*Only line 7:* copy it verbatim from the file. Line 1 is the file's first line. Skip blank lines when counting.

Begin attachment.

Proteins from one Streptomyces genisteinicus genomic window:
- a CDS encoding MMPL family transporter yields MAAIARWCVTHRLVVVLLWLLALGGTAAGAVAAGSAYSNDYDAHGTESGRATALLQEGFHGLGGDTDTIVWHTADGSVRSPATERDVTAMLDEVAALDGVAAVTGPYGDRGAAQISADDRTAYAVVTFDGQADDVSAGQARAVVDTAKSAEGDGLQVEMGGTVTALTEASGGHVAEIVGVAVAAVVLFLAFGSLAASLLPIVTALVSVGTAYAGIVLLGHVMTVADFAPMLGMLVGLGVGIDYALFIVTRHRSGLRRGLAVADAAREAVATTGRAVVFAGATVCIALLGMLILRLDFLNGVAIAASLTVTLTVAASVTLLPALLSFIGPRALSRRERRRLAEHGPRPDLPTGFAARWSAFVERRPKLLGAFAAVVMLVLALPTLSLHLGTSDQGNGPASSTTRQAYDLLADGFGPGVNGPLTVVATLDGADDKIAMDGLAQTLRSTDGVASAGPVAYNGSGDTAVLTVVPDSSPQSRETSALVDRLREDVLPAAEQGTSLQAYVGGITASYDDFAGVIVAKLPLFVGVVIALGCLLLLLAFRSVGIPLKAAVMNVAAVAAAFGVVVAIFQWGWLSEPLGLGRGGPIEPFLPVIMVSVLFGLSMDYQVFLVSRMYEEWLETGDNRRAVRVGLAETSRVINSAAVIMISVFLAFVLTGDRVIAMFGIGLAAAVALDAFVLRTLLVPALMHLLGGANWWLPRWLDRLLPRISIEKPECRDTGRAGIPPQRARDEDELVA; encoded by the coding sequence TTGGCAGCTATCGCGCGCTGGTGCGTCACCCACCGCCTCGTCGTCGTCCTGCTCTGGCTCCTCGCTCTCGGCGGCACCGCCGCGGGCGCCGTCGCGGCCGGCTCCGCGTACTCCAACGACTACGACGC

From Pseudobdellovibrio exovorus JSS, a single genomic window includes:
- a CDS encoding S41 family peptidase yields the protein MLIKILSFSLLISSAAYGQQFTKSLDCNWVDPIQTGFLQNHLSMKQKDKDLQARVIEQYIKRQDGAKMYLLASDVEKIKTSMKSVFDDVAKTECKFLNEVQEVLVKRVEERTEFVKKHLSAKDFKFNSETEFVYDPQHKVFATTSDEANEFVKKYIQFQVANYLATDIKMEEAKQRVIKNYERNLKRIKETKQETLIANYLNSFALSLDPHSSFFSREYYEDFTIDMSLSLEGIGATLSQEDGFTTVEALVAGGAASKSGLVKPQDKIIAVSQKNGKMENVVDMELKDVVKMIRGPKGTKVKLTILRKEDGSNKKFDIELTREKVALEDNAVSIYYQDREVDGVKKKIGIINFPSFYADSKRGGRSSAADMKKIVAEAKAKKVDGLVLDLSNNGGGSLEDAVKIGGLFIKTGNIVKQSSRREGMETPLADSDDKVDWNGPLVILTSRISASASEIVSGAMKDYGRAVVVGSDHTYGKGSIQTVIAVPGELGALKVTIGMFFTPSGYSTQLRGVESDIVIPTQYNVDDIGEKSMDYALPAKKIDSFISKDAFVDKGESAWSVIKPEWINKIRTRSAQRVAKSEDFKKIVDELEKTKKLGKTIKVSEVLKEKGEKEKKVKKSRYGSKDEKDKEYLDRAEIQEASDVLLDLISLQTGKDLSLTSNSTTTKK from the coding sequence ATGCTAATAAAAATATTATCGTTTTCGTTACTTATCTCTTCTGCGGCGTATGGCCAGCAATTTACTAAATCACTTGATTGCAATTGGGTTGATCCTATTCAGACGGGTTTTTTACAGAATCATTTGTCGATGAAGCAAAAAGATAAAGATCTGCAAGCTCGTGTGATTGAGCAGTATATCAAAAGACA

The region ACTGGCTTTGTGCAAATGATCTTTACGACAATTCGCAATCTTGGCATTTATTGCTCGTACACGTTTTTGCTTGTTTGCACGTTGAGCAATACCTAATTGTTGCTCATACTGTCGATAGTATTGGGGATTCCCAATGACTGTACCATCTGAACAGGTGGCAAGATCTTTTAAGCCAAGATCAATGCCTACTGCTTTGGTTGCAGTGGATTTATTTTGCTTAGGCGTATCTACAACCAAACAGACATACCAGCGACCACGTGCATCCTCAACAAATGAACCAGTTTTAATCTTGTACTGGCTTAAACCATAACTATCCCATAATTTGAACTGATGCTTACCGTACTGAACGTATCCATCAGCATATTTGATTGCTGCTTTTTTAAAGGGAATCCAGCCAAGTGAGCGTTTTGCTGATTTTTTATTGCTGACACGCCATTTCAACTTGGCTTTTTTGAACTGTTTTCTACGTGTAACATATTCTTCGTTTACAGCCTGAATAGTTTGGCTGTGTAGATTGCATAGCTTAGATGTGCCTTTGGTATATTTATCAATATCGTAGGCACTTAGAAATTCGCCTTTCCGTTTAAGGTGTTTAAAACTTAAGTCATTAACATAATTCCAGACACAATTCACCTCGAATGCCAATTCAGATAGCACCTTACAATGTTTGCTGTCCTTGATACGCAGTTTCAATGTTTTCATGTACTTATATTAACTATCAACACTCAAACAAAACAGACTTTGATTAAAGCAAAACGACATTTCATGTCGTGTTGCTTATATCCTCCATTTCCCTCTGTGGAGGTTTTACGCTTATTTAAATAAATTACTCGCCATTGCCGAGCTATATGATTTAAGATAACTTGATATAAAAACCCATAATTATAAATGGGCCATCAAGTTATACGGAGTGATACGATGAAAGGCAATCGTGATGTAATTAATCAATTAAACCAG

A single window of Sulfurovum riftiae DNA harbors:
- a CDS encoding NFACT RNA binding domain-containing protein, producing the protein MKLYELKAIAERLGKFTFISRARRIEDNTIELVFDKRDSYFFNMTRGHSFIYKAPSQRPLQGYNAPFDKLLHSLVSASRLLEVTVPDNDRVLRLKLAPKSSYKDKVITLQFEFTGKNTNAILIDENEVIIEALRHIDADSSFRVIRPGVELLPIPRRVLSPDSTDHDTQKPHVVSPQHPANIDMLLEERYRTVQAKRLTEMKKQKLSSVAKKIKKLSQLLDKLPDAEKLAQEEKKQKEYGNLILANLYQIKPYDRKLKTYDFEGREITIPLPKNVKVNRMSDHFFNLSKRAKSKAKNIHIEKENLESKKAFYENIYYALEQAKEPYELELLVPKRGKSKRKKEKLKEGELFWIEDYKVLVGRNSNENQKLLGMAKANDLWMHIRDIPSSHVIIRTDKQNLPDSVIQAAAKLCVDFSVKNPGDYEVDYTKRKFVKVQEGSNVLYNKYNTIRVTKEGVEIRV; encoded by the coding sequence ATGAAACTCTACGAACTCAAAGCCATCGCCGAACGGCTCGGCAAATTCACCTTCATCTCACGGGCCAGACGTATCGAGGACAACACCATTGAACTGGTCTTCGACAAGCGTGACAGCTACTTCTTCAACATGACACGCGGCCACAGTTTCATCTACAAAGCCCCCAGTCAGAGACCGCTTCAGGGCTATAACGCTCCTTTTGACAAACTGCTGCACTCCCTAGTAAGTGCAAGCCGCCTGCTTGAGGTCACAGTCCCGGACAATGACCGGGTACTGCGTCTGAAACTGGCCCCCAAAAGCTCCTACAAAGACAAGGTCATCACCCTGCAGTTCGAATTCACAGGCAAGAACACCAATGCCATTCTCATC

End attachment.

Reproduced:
- a CDS encoding NFACT RNA binding domain-containing protein, producing the protein MKLYELKAIAERLGKFTFISRARRIEDNTIELVFDKRDSYFFNMTRGHSFIYKAPSQRPLQGYNAPFDKLLHSLVSASRLLEVTVPDNDRVLRLKLAPKSSYKDKVITLQFEFTGKNTNAILIDENEVIIEALRHIDADSSFRVIRPGVELLPIPRRVLSPDSTDHDTQKPHVVSPQHPANIDMLLEERYRTVQAKRLTEMKKQKLSSVAKKIKKLSQLLDKLPDAEKLAQEEKKQKEYGNLILANLYQIKPYDRKLKTYDFEGREITIPLPKNVKVNRMSDHFFNLSKRAKSKAKNIHIEKENLESKKAFYENIYYALEQAKEPYELELLVPKRGKSKRKKEKLKEGELFWIEDYKVLVGRNSNENQKLLGMAKANDLWMHIRDIPSSHVIIRTDKQNLPDSVIQAAAKLCVDFSVKNPGDYEVDYTKRKFVKVQEGSNVLYNKYNTIRVTKEGVEIRV; encoded by the coding sequence ATGAAACTCTACGAACTCAAAGCCATCGCCGAACGGCTCGGCAAATTCACCTTCATCTCACGGGCCAGACGTATCGAGGACAACACCATTGAACTGGTCTTCGACAAGCGTGACAGCTACTTCTTCAACATGACACGCGGCCACAGTTTCATCTACAAAGCCCCCAGTCAGAGACCGCTTCAGGGCTATAACGCTCCTTTTGACAAACTGCTGCACTCCCTAGTAAGTGCAAGCCGCCTGCTTGAGGTCACAGTCCCGGACAATGACCGGGTACTGCGTCTGAAACTGGCCCCCAAAAGCTCCTACAAAGACAAGGTCATCACCCTGCAGTTCGAATTCACAGGCAAGAACACCAATGCCATTCTCATC